How a healthy breakfast boosts your mood
Confesses 39-year-old Jenny: "I was addicted to sugar and would grab a big bowl of sugary cereal, add a spoon or two of sugar on top and call that breakfast. By mid-morning I was starving and craving sugar.
"To get this under control I took part in a health program that stressed the importance of a healthy breakfast. Now I prepare breakfasts on a Sunday and refrigerate them."
Many of us mistakenly rely on coffee when we wake up, believing it improves mental alertness.
And the results? "I've dropped two dress sizes, cut my sugar cravings, stabilised my blood sugar levels, have increased levels of energy and enjoy more balanced moods."
Jenny's experience is backed by science. A 2017 study published in the Journal of Physiology found that regularly eating a substantial morning meal directly affects how fat cells function in the body by changing the activity of genes involved in fat metabolism and insulin resistance.
Put simply, eating a healthy breakfast helps lower the risk for type 2 diabetes and cardiovascular disease. Even if a morning meal increases calorie consumption, those calories may be offset by other energy burning benefits, helping manage weight.
"The blood sugar spikes that occur from starving yourself in the morning and then overeating due to hunger, puts a strain on the body and leads to insulin resistance and weight gain," says nutritionist Jessica Sepel.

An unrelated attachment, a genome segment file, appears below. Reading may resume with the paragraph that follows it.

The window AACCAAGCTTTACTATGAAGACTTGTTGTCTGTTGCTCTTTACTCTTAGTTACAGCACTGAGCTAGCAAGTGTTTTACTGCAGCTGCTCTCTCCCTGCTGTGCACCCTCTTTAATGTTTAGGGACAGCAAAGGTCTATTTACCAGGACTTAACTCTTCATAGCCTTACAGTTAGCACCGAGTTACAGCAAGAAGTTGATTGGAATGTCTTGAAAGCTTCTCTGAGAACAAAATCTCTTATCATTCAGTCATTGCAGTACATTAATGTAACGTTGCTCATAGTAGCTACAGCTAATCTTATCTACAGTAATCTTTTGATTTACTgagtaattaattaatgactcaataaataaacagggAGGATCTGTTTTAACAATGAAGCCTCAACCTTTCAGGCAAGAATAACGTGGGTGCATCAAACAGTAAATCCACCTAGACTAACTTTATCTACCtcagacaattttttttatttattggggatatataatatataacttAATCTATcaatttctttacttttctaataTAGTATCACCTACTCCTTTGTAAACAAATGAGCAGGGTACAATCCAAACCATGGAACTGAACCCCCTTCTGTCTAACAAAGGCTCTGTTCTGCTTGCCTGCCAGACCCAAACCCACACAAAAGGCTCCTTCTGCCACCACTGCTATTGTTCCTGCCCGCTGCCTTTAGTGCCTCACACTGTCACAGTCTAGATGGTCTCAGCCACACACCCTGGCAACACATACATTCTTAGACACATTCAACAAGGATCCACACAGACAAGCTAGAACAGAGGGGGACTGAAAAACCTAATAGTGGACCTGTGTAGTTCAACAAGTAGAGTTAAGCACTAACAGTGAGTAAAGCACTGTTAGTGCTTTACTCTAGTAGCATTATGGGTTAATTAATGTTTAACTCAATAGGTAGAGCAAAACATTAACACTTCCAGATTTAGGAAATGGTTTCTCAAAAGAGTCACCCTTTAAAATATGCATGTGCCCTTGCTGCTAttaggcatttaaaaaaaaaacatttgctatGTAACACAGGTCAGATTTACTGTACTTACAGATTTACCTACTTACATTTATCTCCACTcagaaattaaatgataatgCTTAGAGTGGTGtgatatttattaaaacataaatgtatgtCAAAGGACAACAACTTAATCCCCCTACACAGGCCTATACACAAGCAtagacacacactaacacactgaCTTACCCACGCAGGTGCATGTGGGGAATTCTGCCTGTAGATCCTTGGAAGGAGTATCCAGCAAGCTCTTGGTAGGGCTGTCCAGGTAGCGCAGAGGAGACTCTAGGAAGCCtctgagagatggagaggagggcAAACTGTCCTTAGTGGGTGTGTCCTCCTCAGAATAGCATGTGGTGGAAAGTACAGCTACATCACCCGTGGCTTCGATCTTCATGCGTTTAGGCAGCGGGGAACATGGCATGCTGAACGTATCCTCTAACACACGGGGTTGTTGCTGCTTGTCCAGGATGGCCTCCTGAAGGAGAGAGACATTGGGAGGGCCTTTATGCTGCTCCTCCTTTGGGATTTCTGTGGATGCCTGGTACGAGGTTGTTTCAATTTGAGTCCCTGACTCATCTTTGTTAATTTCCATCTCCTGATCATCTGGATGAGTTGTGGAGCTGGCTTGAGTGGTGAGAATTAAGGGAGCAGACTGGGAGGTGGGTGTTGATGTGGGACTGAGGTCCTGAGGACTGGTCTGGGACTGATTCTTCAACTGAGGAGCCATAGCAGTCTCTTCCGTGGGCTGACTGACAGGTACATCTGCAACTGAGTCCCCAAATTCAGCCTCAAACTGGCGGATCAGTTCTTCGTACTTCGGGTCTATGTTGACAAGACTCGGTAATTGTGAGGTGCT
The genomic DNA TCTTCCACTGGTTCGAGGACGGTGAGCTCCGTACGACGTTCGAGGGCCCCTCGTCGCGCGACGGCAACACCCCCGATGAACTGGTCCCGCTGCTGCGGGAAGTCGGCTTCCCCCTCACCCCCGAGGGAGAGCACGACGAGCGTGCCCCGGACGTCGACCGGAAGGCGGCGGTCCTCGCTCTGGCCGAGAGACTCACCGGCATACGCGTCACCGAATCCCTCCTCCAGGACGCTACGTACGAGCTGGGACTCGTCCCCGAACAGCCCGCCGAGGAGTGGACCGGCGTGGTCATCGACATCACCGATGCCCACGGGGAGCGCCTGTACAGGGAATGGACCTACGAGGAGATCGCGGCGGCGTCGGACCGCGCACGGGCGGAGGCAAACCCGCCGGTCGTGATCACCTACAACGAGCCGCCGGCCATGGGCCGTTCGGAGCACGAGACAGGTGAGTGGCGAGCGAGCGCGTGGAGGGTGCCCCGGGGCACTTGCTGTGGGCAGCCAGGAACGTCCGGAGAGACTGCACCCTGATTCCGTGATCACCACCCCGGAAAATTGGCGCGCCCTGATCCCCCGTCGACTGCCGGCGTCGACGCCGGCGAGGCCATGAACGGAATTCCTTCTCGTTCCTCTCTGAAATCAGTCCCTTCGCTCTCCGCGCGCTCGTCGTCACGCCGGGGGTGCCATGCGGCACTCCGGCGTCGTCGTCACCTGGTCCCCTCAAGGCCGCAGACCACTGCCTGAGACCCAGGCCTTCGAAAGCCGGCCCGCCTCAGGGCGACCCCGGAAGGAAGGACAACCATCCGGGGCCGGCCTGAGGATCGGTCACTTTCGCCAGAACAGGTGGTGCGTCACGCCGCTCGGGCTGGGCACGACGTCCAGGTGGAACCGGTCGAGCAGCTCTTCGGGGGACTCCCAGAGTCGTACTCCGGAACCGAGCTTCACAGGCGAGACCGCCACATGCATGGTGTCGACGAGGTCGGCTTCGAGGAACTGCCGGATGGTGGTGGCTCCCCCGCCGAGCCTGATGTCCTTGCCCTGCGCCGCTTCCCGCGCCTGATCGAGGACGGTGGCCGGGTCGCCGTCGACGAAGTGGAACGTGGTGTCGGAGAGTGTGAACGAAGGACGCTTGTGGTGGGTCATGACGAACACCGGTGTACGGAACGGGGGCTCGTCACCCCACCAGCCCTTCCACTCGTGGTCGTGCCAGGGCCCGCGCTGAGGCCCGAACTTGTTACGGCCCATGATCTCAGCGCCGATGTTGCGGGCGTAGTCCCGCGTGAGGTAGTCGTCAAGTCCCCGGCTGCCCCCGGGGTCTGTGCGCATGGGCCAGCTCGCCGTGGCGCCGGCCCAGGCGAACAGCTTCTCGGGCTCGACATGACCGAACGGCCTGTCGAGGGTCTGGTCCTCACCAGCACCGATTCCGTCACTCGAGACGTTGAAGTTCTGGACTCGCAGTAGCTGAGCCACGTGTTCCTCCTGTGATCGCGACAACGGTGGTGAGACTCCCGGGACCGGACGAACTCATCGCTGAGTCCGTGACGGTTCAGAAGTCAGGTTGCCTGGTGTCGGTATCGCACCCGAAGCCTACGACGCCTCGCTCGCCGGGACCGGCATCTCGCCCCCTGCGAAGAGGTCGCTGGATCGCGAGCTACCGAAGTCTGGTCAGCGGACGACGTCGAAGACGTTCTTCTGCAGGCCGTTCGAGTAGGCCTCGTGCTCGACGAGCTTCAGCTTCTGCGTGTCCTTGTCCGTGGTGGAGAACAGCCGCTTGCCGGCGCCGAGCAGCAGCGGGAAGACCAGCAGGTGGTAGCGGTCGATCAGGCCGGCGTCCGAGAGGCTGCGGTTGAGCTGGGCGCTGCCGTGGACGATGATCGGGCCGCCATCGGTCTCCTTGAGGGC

Skipping breakfast isn't the way to go but eating a breakfast high in refined carbs – sugary cereal or jam on toast – can also have an adverse effect on the body. "These types of breakfasts also cause blood sugar levels to drop after an hour or two of eating, promoting hunger," says Sepel. "This makes it much harder to keep energy levels stable without craving more sugar throughout the day."
Many of us mistakenly rely on coffee when we wake up, believing it improves mental alertness. But based on the fact our cortisol awakening response – our stress hormones – peaks between 8am and 9am, caffeine can stimulate a further increase.
"Increasing cortisol levels when they're already too high can lead to adrenal fatigue," says Sepel. "But feeding the brain glucose from complex carbs helps with cognitive focus and memory through the day, and improves productivity."
Therefore, it's best to wait and drink your coffee between 9.30am and 11.30am when naturally circulating levels of cortisol dip.
Also, when you're hungry you're more likely to feel cranky. "Skipping meals affects dopamine and serotonin levels: chemicals produced in the brain that regulate feelings and mood," says nutritionist Sandra Brastein. "When you're 'hangry', this can further lead to irritability, fatigue and also headaches."
Adds Sepel, "Eating breakfast boosts endorphins and serotonin, our feel-good hormones." When it comes to what a healthy breakfast looks like, a 2018 CSIRO report encourages consumption of at least 25 grams of protein to manage hunger and enhance muscle metabolism. "Protein, slow energy release carbs, good fats and fibre to feed good gut bacteria are ideal for breakfast," says Sepel.
• Bircher muesli. • Quinoa with fruit and chia. • Oats soaked overnight with zucchini or carrots and nuts. • Berry smoothie with avocado and cacao.
This article appears in Sunday Life magazine within the Sun-Herald and the Sunday Age on sale September 30.
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